As lunch approached I had a new problem. I had to announce that there would be a 30 minute lunch break but how would I do this? The track had a microphone and a PA system but I dared not use that as I'd hear the sound of my own voice! This was downright dreadful and there was no way I'd allow everyone to hear my voice. Yes, things certainly do change but on that crisp day just the other side of river from Quincy I was petrified of using such a device to amplify my voice so I always came up with an excuse to have someone else make the announcements.
After lunch it was time to qualify and the trial by fire was about to go to Mach 5. There's been two instances in my life at a track where I have said, "yeah, qualifying" the first time I said practice, "is rather boring and nothing ever happens." If you're a rookie working at a track never utter those words because something will always happen and the two times I've done so it turned into a major incident and on this Saturday as I just finished that a kid kart, which is a kart for the youngest of racers 5-7 using a small 50cc engine, biked over. What I mean by biking over is this; the kart was going around the sweeping infield right hander and it quite literally flipped over all by itself by having the right side tires lift off the ground and the momentum carried it all the way over. The driver stayed within a kart and unlike the karts you may envision at an indoor track or at a mini golf course there are no seat belts or roll cages so flipping over isn't good.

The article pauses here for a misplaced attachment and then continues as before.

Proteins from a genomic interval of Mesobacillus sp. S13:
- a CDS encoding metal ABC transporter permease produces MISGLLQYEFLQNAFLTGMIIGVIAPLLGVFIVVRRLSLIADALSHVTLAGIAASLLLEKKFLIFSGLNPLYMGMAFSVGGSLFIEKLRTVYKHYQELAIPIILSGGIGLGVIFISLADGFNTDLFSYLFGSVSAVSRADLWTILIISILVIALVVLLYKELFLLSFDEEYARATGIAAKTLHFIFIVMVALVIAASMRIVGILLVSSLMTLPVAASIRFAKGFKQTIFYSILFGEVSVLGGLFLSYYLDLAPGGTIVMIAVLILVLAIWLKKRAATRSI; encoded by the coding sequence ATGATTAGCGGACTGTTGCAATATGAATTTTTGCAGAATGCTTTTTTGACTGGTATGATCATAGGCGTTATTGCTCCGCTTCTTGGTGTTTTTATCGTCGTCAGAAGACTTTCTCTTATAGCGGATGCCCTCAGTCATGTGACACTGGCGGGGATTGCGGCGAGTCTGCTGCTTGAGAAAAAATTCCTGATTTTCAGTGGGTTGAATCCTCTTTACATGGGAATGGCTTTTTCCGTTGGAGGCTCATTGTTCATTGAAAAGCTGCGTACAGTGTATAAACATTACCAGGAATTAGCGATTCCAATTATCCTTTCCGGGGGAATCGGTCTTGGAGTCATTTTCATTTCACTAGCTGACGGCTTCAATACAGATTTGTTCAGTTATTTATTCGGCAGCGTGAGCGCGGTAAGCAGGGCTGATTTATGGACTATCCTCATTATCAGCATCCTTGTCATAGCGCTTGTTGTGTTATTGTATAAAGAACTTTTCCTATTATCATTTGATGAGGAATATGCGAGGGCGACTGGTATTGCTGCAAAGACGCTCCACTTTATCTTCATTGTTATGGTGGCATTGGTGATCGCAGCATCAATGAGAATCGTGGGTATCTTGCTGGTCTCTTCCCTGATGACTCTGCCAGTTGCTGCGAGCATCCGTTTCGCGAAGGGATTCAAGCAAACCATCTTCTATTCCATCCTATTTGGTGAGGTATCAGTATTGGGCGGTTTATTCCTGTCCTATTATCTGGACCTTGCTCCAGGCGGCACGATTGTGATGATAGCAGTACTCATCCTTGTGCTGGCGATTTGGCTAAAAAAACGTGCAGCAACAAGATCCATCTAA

The session was brought to an immediate halt and I made my way to the scene of the track where the crash had happened which was my first time going to a scene. Being the flagman as I had been I never got close to an incident scene, but now I had to assess the situation. We had an EMT that day and the kid was complaining of neck pain so the EMT ordered up a call of 911 and an ambulance fearing severe neck injuries. I'd seen this dozens of times but it just so happened on this day that the county I was in and the ambulance services of Quincy, Illinois weren't playing nice in the sandbox. Typically, Quincy would respond to the kart track in Missouri to transport to the hospital in Illinois just across the river but on this day Quincy was already responding to something and told the county of Missouri to deal with it whilst the county in Missouri were busy with a call themselves and didn't convey that Quincy so at the track we waited, and waited, and waited.
After an hour, yes I said an hour, I was being asked all sorts of questions about, "why wasn't there an ambulance on site?" to which I didn't have an answer. One was scheduled for race day but even if you rent an ambulance they often aren't allowed to actually transport so we'd have been in the same position regardless. The poor kid that crashed was about the most annoyed of everyone as he was being told not to move and the pain wasn't as bad as it was after he flipped but at a race track if you so mention "neck" and "pain" it's a one-way ticket to the hospital.
As I waited I was sure I would be one and done as race director. This wasn't my fault but I was the face of the officiating side of the series and I was supposed to be this authoritative figure that feared nothing but how could this be when I couldn't even look the drivers in the eye?